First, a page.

Venezuela managed to retain ownership of Citgo, the big U.S. refining and gasoline marketing company that is one of its few remaining sources of hard currency, according to a report.
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In August, Canadian mining company Crystallex International got a court order authorizing the sale of Citgo’s U.S. parent to satisfy a $1.2 billion debt of the cash-strapped country, Reuters said Sunday.
But late last week a Canadian court approved a settlement between Petroleos de Venezuela (Pdvsa) and Crystallex, one of Pdvsa’s creditors, that entails the Venezuelan company paying Crystallex.
Among terms of the settlement is a $425 million payment by Pdvsa to Crystallex, which has been completed. The rest of the amount due, which has grown to $1.4 billion since the August order, will be paid in installments by 2021. However, if Pdvsa doesn’t post collateral by Jan. 10, Crystallex may restart legal action against the Venezuelan company.
The clash between Venezuela and Crystallex arose from the socialist government’s expropriation five years ago of the Canadian company’s gold mining project in the South American country.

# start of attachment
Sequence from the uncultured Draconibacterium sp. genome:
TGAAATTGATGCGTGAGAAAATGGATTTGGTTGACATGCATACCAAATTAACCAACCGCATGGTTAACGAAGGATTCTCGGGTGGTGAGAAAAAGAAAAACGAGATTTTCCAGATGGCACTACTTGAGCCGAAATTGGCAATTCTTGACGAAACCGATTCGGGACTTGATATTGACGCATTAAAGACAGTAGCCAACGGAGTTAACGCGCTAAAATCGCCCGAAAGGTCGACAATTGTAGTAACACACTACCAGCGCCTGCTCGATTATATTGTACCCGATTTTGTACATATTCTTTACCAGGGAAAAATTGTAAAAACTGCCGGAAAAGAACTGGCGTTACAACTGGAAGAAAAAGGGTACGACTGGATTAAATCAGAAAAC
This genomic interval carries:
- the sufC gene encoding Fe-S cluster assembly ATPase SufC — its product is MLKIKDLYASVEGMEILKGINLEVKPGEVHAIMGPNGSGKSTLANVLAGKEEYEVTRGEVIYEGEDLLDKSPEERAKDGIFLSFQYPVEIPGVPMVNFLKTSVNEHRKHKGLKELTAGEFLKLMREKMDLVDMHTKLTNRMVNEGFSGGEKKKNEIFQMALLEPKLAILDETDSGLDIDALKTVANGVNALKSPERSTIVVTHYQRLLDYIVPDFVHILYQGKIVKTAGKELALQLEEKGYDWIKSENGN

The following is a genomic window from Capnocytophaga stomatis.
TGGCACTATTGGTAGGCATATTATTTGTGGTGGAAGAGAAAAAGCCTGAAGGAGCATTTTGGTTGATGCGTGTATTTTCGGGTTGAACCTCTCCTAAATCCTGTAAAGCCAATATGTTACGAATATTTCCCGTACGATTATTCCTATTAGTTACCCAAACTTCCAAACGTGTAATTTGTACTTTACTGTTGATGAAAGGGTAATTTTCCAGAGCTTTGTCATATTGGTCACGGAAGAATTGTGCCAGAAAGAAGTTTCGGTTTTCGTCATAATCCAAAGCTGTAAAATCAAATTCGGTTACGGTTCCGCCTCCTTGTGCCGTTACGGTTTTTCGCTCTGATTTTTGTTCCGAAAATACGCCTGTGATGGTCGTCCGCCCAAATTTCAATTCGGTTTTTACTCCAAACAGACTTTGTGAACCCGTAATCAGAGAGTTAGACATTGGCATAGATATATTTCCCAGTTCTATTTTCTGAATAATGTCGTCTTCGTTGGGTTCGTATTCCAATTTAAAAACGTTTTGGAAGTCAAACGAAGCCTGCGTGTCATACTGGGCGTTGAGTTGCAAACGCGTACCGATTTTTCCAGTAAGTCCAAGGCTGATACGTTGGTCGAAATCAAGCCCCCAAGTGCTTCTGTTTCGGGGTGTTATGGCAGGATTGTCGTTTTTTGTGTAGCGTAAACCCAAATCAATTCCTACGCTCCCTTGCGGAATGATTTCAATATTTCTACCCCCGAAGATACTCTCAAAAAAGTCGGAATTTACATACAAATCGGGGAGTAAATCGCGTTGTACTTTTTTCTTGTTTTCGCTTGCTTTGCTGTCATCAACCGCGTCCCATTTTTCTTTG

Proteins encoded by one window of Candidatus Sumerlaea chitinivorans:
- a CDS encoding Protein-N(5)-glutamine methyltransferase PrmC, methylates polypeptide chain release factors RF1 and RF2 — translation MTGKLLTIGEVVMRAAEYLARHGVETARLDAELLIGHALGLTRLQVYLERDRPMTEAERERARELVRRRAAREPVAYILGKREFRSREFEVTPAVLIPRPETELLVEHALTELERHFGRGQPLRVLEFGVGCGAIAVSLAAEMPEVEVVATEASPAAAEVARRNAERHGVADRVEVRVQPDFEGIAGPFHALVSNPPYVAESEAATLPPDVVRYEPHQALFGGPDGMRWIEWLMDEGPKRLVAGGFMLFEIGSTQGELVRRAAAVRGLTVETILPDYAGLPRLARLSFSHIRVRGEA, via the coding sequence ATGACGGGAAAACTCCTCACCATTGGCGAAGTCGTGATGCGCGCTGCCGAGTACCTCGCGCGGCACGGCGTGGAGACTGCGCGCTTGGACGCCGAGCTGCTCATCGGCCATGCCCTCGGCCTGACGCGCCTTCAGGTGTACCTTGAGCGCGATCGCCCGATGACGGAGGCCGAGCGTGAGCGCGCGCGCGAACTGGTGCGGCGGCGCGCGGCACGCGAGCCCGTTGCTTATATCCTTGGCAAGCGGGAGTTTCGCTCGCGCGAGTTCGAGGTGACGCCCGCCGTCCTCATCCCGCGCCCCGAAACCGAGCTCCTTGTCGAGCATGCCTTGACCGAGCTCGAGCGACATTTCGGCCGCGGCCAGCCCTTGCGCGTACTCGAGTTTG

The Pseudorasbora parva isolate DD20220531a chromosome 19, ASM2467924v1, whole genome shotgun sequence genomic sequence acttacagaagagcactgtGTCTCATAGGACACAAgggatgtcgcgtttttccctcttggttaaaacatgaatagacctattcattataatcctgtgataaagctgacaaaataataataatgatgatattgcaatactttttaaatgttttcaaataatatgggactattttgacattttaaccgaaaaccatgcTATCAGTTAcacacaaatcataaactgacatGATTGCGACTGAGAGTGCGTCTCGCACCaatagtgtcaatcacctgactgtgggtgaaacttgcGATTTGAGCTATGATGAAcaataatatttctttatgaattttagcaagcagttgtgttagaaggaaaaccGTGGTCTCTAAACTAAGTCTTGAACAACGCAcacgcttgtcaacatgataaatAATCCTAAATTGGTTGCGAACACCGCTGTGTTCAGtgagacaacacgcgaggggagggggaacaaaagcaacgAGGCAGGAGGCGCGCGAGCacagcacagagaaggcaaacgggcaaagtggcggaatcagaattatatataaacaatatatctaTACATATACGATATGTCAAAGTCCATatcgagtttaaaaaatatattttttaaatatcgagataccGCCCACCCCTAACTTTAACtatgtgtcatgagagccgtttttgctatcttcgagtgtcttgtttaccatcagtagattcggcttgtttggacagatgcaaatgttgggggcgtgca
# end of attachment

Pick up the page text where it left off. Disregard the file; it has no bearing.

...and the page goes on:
The government’s failure to compensate Crystallex for the asset opened the way for legal action.
Houston-based Citgo owns three large U.S. refineries, which have the capacity to refine as much as 749,000 barrels of crude oil per day, and much of the crude oil they refine comes from Venezuela.
Citgo also owns 48 terminals, nine pipelines and three lubricants blending and packaging plants and employees approximately 3,400 employees.
In addition, Citgo supplies a network of approximately 5,200 locally owned and operated branded retail outlets in 30 states and the District of Columbia.